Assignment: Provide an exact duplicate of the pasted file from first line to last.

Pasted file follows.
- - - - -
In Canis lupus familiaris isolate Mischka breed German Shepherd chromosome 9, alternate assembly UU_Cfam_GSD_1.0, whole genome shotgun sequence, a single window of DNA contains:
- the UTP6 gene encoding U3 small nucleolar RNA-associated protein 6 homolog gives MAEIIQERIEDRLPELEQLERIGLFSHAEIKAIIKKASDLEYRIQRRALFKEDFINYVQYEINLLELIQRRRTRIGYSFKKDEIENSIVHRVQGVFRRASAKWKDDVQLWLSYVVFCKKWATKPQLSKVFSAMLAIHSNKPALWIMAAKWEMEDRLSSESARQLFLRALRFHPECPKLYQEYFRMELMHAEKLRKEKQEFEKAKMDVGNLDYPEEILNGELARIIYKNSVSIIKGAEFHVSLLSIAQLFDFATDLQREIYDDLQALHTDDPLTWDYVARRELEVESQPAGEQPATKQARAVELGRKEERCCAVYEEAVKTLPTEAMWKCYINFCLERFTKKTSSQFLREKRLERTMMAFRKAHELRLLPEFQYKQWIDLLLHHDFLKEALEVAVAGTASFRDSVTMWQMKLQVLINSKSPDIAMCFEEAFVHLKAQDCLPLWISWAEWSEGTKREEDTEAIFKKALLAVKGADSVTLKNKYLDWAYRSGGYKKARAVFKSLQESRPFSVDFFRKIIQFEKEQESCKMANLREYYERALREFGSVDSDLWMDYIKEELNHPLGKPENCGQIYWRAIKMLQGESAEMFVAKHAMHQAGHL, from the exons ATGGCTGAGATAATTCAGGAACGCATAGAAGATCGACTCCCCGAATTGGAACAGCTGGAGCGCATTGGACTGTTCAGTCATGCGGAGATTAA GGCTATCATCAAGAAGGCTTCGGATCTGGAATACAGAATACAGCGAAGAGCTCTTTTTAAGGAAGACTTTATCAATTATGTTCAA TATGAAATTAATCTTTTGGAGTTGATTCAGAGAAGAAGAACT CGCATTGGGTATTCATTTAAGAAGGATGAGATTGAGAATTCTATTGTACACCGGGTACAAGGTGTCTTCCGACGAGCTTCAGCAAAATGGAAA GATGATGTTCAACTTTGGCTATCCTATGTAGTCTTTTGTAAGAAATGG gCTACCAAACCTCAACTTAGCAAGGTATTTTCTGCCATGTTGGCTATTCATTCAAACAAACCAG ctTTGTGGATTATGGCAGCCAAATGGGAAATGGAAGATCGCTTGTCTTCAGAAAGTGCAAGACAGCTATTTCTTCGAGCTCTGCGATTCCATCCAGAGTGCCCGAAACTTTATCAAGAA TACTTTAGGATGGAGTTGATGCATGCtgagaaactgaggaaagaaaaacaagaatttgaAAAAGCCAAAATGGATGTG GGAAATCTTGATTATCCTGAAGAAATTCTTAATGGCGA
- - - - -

In Canis lupus familiaris isolate Mischka breed German Shepherd chromosome 9, alternate assembly UU_Cfam_GSD_1.0, whole genome shotgun sequence, a single window of DNA contains:
- the UTP6 gene encoding U3 small nucleolar RNA-associated protein 6 homolog gives MAEIIQERIEDRLPELEQLERIGLFSHAEIKAIIKKASDLEYRIQRRALFKEDFINYVQYEINLLELIQRRRTRIGYSFKKDEIENSIVHRVQGVFRRASAKWKDDVQLWLSYVVFCKKWATKPQLSKVFSAMLAIHSNKPALWIMAAKWEMEDRLSSESARQLFLRALRFHPECPKLYQEYFRMELMHAEKLRKEKQEFEKAKMDVGNLDYPEEILNGELARIIYKNSVSIIKGAEFHVSLLSIAQLFDFATDLQREIYDDLQALHTDDPLTWDYVARRELEVESQPAGEQPATKQARAVELGRKEERCCAVYEEAVKTLPTEAMWKCYINFCLERFTKKTSSQFLREKRLERTMMAFRKAHELRLLPEFQYKQWIDLLLHHDFLKEALEVAVAGTASFRDSVTMWQMKLQVLINSKSPDIAMCFEEAFVHLKAQDCLPLWISWAEWSEGTKREEDTEAIFKKALLAVKGADSVTLKNKYLDWAYRSGGYKKARAVFKSLQESRPFSVDFFRKIIQFEKEQESCKMANLREYYERALREFGSVDSDLWMDYIKEELNHPLGKPENCGQIYWRAIKMLQGESAEMFVAKHAMHQAGHL, from the exons ATGGCTGAGATAATTCAGGAACGCATAGAAGATCGACTCCCCGAATTGGAACAGCTGGAGCGCATTGGACTGTTCAGTCATGCGGAGATTAA GGCTATCATCAAGAAGGCTTCGGATCTGGAATACAGAATACAGCGAAGAGCTCTTTTTAAGGAAGACTTTATCAATTATGTTCAA TATGAAATTAATCTTTTGGAGTTGATTCAGAGAAGAAGAACT CGCATTGGGTATTCATTTAAGAAGGATGAGATTGAGAATTCTATTGTACACCGGGTACAAGGTGTCTTCCGACGAGCTTCAGCAAAATGGAAA GATGATGTTCAACTTTGGCTATCCTATGTAGTCTTTTGTAAGAAATGG gCTACCAAACCTCAACTTAGCAAGGTATTTTCTGCCATGTTGGCTATTCATTCAAACAAACCAG ctTTGTGGATTATGGCAGCCAAATGGGAAATGGAAGATCGCTTGTCTTCAGAAAGTGCAAGACAGCTATTTCTTCGAGCTCTGCGATTCCATCCAGAGTGCCCGAAACTTTATCAAGAA TACTTTAGGATGGAGTTGATGCATGCtgagaaactgaggaaagaaaaacaagaatttgaAAAAGCCAAAATGGATGTG GGAAATCTTGATTATCCTGAAGAAATTCTTAATGGCGA